Center for Research on Genomics and Global Health

Bethesda, MD, United States

Center for Research on Genomics and Global Health

Bethesda, MD, United States
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Iyengar S.K.,Case Western Reserve University | Sedor J.R.,Case Western Reserve University | Freedman B.I.,Section on Nephrology | Kao W.H.L.,University of Baltimore | And 52 more authors.
PLoS Genetics | Year: 2015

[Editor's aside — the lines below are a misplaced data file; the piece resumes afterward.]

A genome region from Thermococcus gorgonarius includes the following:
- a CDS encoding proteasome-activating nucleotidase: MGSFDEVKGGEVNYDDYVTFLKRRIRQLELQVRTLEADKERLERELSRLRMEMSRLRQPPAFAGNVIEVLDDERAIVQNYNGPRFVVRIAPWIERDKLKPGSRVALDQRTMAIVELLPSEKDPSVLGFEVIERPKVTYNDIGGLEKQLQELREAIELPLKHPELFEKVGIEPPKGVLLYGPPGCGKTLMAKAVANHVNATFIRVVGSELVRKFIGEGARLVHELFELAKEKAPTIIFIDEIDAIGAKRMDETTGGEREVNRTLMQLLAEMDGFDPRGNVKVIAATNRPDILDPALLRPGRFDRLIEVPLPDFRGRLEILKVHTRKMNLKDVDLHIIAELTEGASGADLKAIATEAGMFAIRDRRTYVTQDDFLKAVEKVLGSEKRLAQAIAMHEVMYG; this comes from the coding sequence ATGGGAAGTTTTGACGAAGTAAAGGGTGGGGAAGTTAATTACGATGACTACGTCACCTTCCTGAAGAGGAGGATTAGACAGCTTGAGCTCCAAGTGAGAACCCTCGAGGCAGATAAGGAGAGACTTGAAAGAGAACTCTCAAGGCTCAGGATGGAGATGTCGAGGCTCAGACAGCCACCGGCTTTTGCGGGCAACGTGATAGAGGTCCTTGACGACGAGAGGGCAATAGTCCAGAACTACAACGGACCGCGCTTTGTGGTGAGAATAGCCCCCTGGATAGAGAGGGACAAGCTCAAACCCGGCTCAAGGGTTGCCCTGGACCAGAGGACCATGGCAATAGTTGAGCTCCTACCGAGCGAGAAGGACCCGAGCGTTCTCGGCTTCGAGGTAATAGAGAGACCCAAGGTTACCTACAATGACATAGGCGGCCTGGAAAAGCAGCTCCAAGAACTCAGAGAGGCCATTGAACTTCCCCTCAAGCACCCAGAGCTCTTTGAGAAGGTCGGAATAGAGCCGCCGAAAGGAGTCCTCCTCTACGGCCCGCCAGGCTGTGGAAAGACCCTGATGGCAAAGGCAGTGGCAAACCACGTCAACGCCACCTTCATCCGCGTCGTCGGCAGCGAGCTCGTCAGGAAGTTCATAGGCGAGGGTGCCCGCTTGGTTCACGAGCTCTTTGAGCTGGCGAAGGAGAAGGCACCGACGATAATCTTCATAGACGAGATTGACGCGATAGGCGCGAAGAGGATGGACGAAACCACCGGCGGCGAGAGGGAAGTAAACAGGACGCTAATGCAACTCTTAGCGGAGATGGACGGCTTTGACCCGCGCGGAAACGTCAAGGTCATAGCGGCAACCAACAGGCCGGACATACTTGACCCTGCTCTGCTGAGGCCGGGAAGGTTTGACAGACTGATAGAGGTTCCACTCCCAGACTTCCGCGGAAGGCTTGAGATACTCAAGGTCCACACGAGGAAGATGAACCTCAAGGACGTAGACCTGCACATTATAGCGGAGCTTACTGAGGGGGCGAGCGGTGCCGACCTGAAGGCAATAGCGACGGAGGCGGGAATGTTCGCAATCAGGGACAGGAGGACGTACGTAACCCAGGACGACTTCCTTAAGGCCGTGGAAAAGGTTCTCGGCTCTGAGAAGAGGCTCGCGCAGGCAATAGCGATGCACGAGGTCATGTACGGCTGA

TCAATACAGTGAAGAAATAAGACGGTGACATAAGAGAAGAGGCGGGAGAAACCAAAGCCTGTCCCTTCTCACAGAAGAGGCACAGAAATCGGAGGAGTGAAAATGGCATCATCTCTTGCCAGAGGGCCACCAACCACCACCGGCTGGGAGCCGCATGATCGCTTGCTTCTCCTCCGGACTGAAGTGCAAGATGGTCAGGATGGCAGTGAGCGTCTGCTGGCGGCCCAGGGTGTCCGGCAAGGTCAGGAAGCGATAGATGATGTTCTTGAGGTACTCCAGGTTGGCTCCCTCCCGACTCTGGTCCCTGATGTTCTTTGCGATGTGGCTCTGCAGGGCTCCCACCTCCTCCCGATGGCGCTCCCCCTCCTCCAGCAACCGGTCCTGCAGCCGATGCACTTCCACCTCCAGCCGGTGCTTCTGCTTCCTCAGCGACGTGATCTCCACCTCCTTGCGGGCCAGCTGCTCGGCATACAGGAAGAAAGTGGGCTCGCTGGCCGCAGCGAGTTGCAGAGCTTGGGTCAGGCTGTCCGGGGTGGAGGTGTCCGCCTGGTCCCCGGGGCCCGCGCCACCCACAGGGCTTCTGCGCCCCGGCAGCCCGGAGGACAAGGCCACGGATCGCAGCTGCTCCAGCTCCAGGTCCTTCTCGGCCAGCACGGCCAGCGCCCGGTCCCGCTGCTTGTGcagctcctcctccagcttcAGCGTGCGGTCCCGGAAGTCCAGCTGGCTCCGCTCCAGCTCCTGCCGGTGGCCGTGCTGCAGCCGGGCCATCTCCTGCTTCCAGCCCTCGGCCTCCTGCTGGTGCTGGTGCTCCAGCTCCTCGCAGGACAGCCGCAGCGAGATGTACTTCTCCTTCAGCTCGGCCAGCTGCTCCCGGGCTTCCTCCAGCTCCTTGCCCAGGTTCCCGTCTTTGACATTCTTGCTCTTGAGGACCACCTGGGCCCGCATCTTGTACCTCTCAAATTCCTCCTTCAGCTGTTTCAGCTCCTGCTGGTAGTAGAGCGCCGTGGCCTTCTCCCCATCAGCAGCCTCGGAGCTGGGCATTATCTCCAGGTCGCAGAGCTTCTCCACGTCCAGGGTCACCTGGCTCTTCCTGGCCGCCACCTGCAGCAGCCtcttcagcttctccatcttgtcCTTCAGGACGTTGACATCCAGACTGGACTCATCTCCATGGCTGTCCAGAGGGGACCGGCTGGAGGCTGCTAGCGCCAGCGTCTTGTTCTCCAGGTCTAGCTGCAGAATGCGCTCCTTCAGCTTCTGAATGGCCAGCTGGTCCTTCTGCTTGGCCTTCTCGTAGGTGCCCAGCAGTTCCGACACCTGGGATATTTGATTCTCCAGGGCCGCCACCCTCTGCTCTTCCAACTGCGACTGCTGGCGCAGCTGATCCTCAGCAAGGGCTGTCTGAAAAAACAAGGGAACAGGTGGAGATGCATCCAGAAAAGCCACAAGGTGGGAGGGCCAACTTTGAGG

Diabetic kidney disease (DKD) is the most common etiology of chronic kidney disease (CKD) in the industrialized world and accounts for much of the excess mortality in patients with diabetes mellitus. Approximately 45% of U.S. patients with incident end-stage kidney disease (ESKD) have DKD. Independent of glycemic control, DKD aggregates in families and has higher incidence rates in African, Mexican, and American Indian ancestral groups relative to European populations. The Family Investigation of Nephropathy and Diabetes (FIND) performed a genome-wide association study (GWAS) contrasting 6,197 unrelated individuals with advanced DKD with healthy and diabetic individuals lacking nephropathy of European American, African American, Mexican American, or American Indian ancestry. A large-scale replication and trans-ethnic meta-analysis included 7,539 additional European American, African American and American Indian DKD cases and non-nephropathy controls. Within ethnic group meta-analysis of discovery GWAS and replication set results identified genome-wide significant evidence for association between DKD and rs12523822 on chromosome 6q25.2 in American Indians (P = 5.74x10-9). The strongest signal of association in the trans-ethnic meta-analysis was with a SNP in strong linkage disequilibrium with rs12523822 (rs955333; P = 1.31x10-8), with directionally consistent results across ethnic groups. These 6q25.2 SNPs are located between the SCAF8 and CNKSR3 genes, a region with DKD relevant changes in gene expression and an eQTL with IPCEF1, a gene co-translated with CNKSR3. Several other SNPs demonstrated suggestive evidence of association with DKD, within and across populations. These data identify a novel DKD susceptibility locus with consistent directions of effect across diverse ancestral groups and provide insight into the genetic architecture of DKD.